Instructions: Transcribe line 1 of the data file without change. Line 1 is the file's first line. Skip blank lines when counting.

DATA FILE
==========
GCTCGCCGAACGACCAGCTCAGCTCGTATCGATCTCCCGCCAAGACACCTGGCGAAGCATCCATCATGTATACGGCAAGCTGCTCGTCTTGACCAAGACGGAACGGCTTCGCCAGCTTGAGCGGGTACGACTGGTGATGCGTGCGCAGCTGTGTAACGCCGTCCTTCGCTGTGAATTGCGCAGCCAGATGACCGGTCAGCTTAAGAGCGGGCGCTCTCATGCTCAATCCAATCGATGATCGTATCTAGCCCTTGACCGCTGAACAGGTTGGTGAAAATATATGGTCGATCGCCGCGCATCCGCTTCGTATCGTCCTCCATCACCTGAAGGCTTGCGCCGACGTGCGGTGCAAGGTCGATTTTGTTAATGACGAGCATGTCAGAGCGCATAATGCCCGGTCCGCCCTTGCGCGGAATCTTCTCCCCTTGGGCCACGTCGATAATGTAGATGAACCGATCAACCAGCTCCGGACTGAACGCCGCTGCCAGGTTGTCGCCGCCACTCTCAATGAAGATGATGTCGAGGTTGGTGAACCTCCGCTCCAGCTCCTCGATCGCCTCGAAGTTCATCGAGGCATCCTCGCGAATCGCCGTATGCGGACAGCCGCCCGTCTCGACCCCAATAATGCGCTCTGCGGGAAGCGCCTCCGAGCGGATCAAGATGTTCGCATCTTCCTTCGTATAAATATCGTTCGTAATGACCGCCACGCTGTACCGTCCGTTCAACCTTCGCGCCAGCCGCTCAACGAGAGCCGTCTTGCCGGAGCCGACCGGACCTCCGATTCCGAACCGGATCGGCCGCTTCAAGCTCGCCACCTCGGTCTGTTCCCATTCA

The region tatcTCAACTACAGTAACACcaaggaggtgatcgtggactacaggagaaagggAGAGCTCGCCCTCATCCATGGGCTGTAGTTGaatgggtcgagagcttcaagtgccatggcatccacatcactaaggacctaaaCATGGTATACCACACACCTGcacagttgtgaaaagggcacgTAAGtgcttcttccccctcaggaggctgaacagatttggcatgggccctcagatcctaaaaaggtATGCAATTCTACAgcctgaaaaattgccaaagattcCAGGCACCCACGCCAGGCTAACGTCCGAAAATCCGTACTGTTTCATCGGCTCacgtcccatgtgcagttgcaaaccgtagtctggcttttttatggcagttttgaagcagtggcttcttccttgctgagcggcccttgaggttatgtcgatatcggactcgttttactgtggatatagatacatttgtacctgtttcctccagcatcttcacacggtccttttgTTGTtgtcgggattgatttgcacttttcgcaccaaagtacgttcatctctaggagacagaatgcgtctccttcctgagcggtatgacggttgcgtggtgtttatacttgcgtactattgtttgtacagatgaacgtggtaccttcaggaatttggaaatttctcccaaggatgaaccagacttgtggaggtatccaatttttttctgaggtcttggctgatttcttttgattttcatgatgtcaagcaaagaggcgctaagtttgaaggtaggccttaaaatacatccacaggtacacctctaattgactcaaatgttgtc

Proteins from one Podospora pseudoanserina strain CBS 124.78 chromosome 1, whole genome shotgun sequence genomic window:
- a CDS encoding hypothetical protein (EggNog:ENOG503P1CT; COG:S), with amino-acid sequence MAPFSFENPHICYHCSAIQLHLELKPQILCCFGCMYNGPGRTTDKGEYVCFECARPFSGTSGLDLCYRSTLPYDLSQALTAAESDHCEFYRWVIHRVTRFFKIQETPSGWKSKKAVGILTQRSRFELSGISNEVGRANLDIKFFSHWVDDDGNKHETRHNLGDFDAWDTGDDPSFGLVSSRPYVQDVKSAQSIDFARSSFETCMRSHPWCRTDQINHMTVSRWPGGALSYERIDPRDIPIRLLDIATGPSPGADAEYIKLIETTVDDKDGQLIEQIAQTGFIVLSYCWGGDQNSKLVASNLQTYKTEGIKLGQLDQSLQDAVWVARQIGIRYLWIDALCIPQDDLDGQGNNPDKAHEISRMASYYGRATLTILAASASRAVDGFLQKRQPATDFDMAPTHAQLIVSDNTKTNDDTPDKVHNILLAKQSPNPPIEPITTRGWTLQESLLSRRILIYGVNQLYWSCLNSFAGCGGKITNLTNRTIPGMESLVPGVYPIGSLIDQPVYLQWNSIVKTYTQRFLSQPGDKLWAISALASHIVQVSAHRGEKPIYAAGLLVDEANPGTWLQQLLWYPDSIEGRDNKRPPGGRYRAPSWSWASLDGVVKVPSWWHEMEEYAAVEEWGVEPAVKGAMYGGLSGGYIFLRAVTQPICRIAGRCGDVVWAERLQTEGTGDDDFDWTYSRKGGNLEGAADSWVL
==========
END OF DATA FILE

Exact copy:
GCTCGCCGAACGACCAGCTCAGCTCGTATCGATCTCCCGCCAAGACACCTGGCGAAGCATCCATCATGTATACGGCAAGCTGCTCGTCTTGACCAAGACGGAACGGCTTCGCCAGCTTGAGCGGGTACGACTGGTGATGCGTGCGCAGCTGTGTAACGCCGTCCTTCGCTGTGAATTGCGCAGCCAGATGACCGGTCAGCTTAAGAGCGGGCGCTCTCATGCTCAATCCAATCGATGATCGTATCTAGCCCTTGACCGCTGAACAGGTTGGTGAAAATATATGGTCGATCGCCGCGCATCCGCTTCGTATCGTCCTCCATCACCTGAAGGCTTGCGCCGACGTGCGGTGCAAGGTCGATTTTGTTAATGACGAGCATGTCAGAGCGCATAATGCCCGGTCCGCCCTTGCGCGGAATCTTCTCCCCTTGGGCCACGTCGATAATGTAGATGAACCGATCAACCAGCTCCGGACTGAACGCCGCTGCCAGGTTGTCGCCGCCACTCTCAATGAAGATGATGTCGAGGTTGGTGAACCTCCGCTCCAGCTCCTCGATCGCCTCGAAGTTCATCGAGGCATCCTCGCGAATCGCCGTATGCGGACAGCCGCCCGTCTCGACCCCAATAATGCGCTCTGCGGGAAGCGCCTCCGAGCGGATCAAGATGTTCGCATCTTCCTTCGTATAAATATCGTTCGTAATGACCGCCACGCTGTACCGTCCGTTCAACCTTCGCGCCAGCCGCTCAACGAGAGCCGTCTTGCCGGAGCCGACCGGACCTCCGATTCCGAACCGGATCGGCCGCTTCAAGCTCGCCACCTCGGTCTGTTCCCATTCA